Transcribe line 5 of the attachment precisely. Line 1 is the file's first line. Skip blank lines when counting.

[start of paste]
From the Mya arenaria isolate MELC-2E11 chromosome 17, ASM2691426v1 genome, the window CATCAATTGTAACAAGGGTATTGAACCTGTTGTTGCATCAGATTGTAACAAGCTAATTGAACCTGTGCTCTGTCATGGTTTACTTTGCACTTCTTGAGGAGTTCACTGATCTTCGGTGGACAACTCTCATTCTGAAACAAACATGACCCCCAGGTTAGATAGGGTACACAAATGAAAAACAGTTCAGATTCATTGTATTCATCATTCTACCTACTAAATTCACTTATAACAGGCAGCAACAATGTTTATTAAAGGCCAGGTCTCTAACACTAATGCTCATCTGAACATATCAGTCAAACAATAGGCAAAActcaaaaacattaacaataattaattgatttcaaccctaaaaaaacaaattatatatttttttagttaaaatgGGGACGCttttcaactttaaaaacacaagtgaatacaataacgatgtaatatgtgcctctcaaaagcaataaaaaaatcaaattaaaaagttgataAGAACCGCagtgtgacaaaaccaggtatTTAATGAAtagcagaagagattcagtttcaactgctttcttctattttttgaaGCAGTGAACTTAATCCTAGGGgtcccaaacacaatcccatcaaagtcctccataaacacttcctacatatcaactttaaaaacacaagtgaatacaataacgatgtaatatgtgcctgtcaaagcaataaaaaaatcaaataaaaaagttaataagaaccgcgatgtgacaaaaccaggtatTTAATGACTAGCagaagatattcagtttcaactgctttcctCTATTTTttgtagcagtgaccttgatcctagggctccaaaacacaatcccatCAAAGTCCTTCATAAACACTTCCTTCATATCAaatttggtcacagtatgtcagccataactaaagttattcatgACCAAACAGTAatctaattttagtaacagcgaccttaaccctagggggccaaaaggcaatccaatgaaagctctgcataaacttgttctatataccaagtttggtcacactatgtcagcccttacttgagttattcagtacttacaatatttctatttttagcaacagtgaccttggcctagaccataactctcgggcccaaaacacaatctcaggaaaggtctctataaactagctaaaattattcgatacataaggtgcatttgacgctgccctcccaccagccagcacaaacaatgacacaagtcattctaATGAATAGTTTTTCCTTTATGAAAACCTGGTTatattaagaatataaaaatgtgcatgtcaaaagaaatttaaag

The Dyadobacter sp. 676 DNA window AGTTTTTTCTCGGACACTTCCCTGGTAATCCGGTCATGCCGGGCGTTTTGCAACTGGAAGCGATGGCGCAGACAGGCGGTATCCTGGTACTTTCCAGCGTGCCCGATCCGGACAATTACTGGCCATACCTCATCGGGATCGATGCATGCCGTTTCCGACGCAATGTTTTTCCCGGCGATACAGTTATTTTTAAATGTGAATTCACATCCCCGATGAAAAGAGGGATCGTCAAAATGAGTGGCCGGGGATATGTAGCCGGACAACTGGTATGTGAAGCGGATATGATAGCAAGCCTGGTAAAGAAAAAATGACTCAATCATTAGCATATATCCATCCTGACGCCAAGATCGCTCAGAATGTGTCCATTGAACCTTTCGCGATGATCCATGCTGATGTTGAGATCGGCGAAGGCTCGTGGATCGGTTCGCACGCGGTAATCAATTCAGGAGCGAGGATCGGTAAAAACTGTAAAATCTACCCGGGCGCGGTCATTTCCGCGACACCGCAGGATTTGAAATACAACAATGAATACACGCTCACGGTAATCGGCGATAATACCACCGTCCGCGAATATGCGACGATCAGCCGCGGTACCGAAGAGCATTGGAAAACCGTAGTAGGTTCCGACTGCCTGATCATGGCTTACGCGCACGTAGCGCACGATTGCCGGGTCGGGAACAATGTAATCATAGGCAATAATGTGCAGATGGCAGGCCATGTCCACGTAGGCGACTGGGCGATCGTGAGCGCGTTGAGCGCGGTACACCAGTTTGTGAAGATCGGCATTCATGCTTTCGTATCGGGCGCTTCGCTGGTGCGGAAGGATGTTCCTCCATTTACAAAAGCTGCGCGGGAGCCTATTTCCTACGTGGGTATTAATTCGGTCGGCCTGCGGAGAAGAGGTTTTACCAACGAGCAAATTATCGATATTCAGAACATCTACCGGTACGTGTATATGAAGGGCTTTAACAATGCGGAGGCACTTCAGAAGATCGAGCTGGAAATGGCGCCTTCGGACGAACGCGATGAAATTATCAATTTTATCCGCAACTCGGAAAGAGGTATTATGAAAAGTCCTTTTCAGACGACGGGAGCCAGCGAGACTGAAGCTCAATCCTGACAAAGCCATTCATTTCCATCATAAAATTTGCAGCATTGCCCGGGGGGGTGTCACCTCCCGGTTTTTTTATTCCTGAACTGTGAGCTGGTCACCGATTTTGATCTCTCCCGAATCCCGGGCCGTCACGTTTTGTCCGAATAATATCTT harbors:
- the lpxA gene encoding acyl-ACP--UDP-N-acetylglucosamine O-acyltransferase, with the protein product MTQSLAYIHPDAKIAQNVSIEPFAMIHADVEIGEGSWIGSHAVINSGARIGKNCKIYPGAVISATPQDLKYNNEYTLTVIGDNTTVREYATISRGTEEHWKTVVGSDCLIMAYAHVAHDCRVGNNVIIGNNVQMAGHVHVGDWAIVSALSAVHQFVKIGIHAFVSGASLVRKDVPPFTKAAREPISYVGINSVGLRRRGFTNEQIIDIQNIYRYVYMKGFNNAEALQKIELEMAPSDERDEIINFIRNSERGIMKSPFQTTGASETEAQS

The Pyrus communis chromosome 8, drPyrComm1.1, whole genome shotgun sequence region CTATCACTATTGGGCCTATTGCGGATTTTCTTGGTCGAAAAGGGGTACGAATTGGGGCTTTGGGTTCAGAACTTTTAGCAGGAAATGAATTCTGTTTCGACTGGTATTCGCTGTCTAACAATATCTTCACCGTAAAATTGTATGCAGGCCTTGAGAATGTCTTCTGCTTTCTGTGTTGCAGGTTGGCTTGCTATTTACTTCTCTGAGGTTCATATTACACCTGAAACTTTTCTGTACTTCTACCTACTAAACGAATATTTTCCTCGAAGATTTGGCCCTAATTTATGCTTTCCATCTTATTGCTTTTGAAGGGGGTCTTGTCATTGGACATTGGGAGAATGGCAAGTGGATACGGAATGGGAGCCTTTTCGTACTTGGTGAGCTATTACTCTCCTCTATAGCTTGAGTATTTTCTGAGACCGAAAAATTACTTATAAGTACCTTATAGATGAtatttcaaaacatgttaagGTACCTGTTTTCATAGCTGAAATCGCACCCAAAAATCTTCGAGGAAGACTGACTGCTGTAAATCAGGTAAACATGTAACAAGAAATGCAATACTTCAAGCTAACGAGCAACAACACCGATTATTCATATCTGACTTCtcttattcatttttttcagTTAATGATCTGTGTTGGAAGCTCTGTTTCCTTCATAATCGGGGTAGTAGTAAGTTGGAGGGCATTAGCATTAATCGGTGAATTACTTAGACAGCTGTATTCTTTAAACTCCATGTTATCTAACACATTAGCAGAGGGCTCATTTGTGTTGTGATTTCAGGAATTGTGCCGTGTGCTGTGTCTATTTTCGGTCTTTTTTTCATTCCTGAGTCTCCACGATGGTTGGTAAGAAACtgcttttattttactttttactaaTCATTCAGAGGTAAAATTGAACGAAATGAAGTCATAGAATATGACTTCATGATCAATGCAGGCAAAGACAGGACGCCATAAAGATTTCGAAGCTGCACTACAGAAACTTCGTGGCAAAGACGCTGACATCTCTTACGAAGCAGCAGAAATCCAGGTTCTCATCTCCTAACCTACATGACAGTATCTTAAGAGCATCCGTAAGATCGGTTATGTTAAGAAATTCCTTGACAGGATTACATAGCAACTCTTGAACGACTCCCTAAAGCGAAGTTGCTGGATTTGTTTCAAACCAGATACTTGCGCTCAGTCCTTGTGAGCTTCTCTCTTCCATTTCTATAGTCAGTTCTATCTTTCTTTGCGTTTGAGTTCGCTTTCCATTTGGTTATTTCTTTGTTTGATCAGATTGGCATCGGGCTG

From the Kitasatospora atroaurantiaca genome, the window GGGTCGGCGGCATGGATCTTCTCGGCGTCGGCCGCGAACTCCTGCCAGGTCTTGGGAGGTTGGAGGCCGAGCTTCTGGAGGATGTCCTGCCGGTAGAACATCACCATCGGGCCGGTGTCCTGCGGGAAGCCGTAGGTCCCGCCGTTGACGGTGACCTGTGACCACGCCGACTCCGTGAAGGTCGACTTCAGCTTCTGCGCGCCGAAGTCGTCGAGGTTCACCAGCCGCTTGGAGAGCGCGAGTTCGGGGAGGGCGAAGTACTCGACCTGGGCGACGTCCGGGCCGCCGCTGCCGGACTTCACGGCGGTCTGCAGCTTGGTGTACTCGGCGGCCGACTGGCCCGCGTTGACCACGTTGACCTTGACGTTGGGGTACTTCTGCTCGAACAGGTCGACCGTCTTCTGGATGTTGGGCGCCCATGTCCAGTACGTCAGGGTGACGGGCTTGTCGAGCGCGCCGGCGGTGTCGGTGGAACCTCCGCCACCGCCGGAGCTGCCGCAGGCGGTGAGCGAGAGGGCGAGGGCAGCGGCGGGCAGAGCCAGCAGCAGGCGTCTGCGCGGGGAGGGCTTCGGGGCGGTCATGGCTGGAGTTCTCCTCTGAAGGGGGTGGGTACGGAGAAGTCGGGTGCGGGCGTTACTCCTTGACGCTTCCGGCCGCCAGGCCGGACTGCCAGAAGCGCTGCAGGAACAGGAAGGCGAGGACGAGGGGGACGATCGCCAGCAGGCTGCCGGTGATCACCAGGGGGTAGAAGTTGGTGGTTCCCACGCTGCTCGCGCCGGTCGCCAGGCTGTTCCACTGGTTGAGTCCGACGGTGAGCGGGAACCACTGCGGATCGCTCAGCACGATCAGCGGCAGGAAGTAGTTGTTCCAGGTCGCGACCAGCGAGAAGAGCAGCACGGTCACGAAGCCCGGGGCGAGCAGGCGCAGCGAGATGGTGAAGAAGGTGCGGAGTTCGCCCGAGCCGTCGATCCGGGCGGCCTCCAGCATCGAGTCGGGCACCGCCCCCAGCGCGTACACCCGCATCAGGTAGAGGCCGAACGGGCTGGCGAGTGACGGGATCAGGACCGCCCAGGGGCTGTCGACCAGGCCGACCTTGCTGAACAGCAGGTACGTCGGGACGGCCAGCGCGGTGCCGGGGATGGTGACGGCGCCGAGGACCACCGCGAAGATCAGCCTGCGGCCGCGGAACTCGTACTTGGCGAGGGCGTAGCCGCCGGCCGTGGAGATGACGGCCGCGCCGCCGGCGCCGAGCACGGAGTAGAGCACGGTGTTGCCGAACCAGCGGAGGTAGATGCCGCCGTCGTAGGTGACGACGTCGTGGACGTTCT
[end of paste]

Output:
From the Kitasatospora atroaurantiaca genome, the window GGGTCGGCGGCATGGATCTTCTCGGCGTCGGCCGCGAACTCCTGCCAGGTCTTGGGAGGTTGGAGGCCGAGCTTCTGGAGGATGTCCTGCCGGTAGAACATCACCATCGGGCCGGTGTCCTGCGGGAAGCCGTAGGTCCCGCCGTTGACGGTGACCTGTGACCACGCCGACTCCGTGAAGGTCGACTTCAGCTTCTGCGCGCCGAAGTCGTCGAGGTTCACCAGCCGCTTGGAGAGCGCGAGTTCGGGGAGGGCGAAGTACTCGACCTGGGCGACGTCCGGGCCGCCGCTGCCGGACTTCACGGCGGTCTGCAGCTTGGTGTACTCGGCGGCCGACTGGCCCGCGTTGACCACGTTGACCTTGACGTTGGGGTACTTCTGCTCGAACAGGTCGACCGTCTTCTGGATGTTGGGCGCCCATGTCCAGTACGTCAGGGTGACGGGCTTGTCGAGCGCGCCGGCGGTGTCGGTGGAACCTCCGCCACCGCCGGAGCTGCCGCAGGCGGTGAGCGAGAGGGCGAGGGCAGCGGCGGGCAGAGCCAGCAGCAGGCGTCTGCGCGGGGAGGGCTTCGGGGCGGTCATGGCTGGAGTTCTCCTCTGAAGGGGGTGGGTACGGAGAAGTCGGGTGCGGGCGTTACTCCTTGACGCTTCCGGCCGCCAGGCCGGACTGCCAGAAGCGCTGCAGGAACAGGAAGGCGAGGACGAGGGGGACGATCGCCAGCAGGCTGCCGGTGATCACCAGGGGGTAGAAGTTGGTGGTTCCCACGCTGCTCGCGCCGGTCGCCAGGCTGTTCCACTGGTTGAGTCCGACGGTGAGCGGGAACCACTGCGGATCGCTCAGCACGATCAGCGGCAGGAAGTAGTTGTTCCAGGTCGCGACCAGCGAGAAGAGCAGCACGGTCACGAAGCCCGGGGCGAGCAGGCGCAGCGAGATGGTGAAGAAGGTGCGGAGTTCGCCCGAGCCGTCGATCCGGGCGGCCTCCAGCATCGAGTCGGGCACCGCCCCCAGCGCGTACACCCGCATCAGGTAGAGGCCGAACGGGCTGGCGAGTGACGGGATCAGGACCGCCCAGGGGCTGTCGACCAGGCCGACCTTGCTGAACAGCAGGTACGTCGGGACGGCCAGCGCGGTGCCGGGGATGGTGACGGCGCCGAGGACCACCGCGAAGATCAGCCTGCGGCCGCGGAACTCGTACTTGGCGAGGGCGTAGCCGCCGGCCGTGGAGATGACGGCCGCGCCGCCGGCGCCGAGCACGGAGTAGAGCACGGTGTTGCCGAACCAGCGGAGGTAGATGCCGCCGTCGTAGGTGACGACGTCGTGGACGTTCT